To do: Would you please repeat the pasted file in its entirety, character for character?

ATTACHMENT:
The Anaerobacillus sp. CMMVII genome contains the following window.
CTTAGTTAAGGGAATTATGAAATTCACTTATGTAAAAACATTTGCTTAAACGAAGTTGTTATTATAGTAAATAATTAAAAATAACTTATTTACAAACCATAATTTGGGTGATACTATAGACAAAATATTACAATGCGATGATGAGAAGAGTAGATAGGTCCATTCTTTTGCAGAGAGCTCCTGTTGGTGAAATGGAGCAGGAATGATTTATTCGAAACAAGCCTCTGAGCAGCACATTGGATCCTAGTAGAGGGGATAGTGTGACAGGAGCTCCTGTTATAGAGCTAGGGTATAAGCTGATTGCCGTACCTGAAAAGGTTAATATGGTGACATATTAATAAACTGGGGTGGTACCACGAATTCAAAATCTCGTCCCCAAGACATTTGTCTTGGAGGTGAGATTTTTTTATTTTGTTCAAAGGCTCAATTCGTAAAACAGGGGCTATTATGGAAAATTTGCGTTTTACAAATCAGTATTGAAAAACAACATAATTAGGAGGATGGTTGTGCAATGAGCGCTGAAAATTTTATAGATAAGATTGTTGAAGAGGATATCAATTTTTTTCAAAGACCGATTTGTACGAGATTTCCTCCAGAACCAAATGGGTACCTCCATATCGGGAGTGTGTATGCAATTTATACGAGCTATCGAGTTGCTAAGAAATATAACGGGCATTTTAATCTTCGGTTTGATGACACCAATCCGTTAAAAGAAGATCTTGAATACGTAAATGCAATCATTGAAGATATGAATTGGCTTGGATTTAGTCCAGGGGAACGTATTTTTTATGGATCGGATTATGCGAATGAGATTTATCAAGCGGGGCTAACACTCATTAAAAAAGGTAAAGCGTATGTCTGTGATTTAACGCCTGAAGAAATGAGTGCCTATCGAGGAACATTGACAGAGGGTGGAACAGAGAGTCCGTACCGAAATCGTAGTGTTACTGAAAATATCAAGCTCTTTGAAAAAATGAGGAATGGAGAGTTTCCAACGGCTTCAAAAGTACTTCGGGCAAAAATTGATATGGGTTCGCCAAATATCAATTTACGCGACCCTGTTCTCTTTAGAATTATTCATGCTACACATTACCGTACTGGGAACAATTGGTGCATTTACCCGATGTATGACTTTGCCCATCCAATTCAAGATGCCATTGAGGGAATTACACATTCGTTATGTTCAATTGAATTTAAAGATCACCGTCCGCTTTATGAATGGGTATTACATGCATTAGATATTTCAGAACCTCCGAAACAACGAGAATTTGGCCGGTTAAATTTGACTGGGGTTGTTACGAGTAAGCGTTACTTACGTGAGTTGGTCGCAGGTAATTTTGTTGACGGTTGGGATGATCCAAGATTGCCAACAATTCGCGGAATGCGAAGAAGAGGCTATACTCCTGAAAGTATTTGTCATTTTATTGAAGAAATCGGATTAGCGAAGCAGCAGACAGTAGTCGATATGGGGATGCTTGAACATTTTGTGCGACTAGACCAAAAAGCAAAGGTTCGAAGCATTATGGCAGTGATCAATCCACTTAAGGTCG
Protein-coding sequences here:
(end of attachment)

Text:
The Anaerobacillus sp. CMMVII genome contains the following window.
CTTAGTTAAGGGAATTATGAAATTCACTTATGTAAAAACATTTGCTTAAACGAAGTTGTTATTATAGTAAATAATTAAAAATAACTTATTTACAAACCATAATTTGGGTGATACTATAGACAAAATATTACAATGCGATGATGAGAAGAGTAGATAGGTCCATTCTTTTGCAGAGAGCTCCTGTTGGTGAAATGGAGCAGGAATGATTTATTCGAAACAAGCCTCTGAGCAGCACATTGGATCCTAGTAGAGGGGATAGTGTGACAGGAGCTCCTGTTATAGAGCTAGGGTATAAGCTGATTGCCGTACCTGAAAAGGTTAATATGGTGACATATTAATAAACTGGGGTGGTACCACGAATTCAAAATCTCGTCCCCAAGACATTTGTCTTGGAGGTGAGATTTTTTTATTTTGTTCAAAGGCTCAATTCGTAAAACAGGGGCTATTATGGAAAATTTGCGTTTTACAAATCAGTATTGAAAAACAACATAATTAGGAGGATGGTTGTGCAATGAGCGCTGAAAATTTTATAGATAAGATTGTTGAAGAGGATATCAATTTTTTTCAAAGACCGATTTGTACGAGATTTCCTCCAGAACCAAATGGGTACCTCCATATCGGGAGTGTGTATGCAATTTATACGAGCTATCGAGTTGCTAAGAAATATAACGGGCATTTTAATCTTCGGTTTGATGACACCAATCCGTTAAAAGAAGATCTTGAATACGTAAATGCAATCATTGAAGATATGAATTGGCTTGGATTTAGTCCAGGGGAACGTATTTTTTATGGATCGGATTATGCGAATGAGATTTATCAAGCGGGGCTAACACTCATTAAAAAAGGTAAAGCGTATGTCTGTGATTTAACGCCTGAAGAAATGAGTGCCTATCGAGGAACATTGACAGAGGGTGGAACAGAGAGTCCGTACCGAAATCGTAGTGTTACTGAAAATATCAAGCTCTTTGAAAAAATGAGGAATGGAGAGTTTCCAACGGCTTCAAAAGTACTTCGGGCAAAAATTGATATGGGTTCGCCAAATATCAATTTACGCGACCCTGTTCTCTTTAGAATTATTCATGCTACACATTACCGTACTGGGAACAATTGGTGCATTTACCCGATGTATGACTTTGCCCATCCAATTCAAGATGCCATTGAGGGAATTACACATTCGTTATGTTCAATTGAATTTAAAGATCACCGTCCGCTTTATGAATGGGTATTACATGCATTAGATATTTCAGAACCTCCGAAACAACGAGAATTTGGCCGGTTAAATTTGACTGGGGTTGTTACGAGTAAGCGTTACTTACGTGAGTTGGTCGCAGGTAATTTTGTTGACGGTTGGGATGATCCAAGATTGCCAACAATTCGCGGAATGCGAAGAAGAGGCTATACTCCTGAAAGTATTTGTCATTTTATTGAAGAAATCGGATTAGCGAAGCAGCAGACAGTAGTCGATATGGGGATGCTTGAACATTTTGTGCGACTAGACCAAAAAGCAAAGGTTCGAAGCATTATGGCAGTGATCAATCCACTTAAGGTCG
Protein-coding sequences here: